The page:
Historical Marker #1525 marks the site of the settlement and fort named Paint Lick built by Lieutenant Colonel William Miller. The fort’s lands are now bordered by highways 52 and 21 through the small town.
Colonel William Miller was born in Botetouret County, Virginia in 1747, and came with Daniel Boone to mark the Cumberland Gap. He chose the site for Fort Paint Lick in 1776, and it was built over a cave-like spring. In 1780, Miller went back to Virginia and married a woman named Nancy Yancey who traveled to the fort with him; the first child born at the fort was their daughter, Isabella, in 1781. William and Nancy had five daughters, four of whom lived into adulthood, and no sons.
Fights often broke out among the settlers and Native Americans. One such skirmish led to the death of a girl named Jinney Adams who was killed by Chief Thunder in 1791. Her grave was the first marked grave in the cemetery, which has been moved along with William Miller’s to the present cemetery, which was the original location for the first Paint Lick Presbyterian Church.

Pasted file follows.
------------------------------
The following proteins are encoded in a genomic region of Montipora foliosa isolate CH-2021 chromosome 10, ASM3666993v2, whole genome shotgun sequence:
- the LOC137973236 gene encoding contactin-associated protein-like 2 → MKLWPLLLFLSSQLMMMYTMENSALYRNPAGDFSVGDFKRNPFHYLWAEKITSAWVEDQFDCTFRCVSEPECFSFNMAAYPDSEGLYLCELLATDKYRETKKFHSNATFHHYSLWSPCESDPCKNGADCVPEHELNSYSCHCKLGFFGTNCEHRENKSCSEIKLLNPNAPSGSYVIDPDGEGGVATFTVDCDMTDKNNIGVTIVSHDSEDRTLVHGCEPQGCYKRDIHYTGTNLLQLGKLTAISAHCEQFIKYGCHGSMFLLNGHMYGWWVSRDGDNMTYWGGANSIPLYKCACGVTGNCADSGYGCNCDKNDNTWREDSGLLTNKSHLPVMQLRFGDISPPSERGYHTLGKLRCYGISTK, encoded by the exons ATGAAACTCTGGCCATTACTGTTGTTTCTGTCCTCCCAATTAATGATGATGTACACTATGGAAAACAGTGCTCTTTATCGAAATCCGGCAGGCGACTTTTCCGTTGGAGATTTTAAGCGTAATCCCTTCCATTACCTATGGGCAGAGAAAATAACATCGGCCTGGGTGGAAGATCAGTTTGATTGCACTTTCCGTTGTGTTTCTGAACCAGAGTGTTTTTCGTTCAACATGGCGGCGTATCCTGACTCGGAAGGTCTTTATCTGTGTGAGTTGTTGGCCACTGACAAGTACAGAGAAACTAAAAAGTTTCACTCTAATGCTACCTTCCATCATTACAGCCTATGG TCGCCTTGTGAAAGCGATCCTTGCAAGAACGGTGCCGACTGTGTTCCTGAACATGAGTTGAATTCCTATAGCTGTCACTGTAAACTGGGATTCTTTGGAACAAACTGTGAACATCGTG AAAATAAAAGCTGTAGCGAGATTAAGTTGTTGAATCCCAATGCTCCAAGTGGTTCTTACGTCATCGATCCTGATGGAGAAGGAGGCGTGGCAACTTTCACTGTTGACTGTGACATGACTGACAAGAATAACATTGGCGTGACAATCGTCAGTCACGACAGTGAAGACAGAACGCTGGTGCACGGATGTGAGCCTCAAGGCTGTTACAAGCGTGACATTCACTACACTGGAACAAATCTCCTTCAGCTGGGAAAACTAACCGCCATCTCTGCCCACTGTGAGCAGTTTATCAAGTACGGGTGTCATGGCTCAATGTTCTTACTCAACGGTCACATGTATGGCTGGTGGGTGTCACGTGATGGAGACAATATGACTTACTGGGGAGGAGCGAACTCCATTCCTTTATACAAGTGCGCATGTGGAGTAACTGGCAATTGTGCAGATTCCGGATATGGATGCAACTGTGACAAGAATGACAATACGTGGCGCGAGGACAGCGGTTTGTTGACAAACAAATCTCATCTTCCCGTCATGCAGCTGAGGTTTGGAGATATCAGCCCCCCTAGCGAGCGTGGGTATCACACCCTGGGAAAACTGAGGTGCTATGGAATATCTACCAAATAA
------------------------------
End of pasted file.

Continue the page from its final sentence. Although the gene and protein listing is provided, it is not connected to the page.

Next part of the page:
There are two possible stories of how the fort was named. One story states the site was named for signs painted by Native Americans along creek banks and the nearby salt lick in the area. The second version is rather morbid in its telling. Two hunters ambushed a Native woman, killing her. Hidden Native warriors captured one of the men, hanging him by his feet from a branch and cut his throat. The man’s blood was then caught and splashed on the white sycamore trees that grew along the banks or the creek. These blood “painted” trees supplied the fort with its name. However, “Paint” as a town name can be found in a few other places around Kentucky; for example, Paintsville in Johnson County and Paint Cliff in McCreary County make for a compelling case that it was the Native American’s paintings on surrounding rocks and trees around those areas.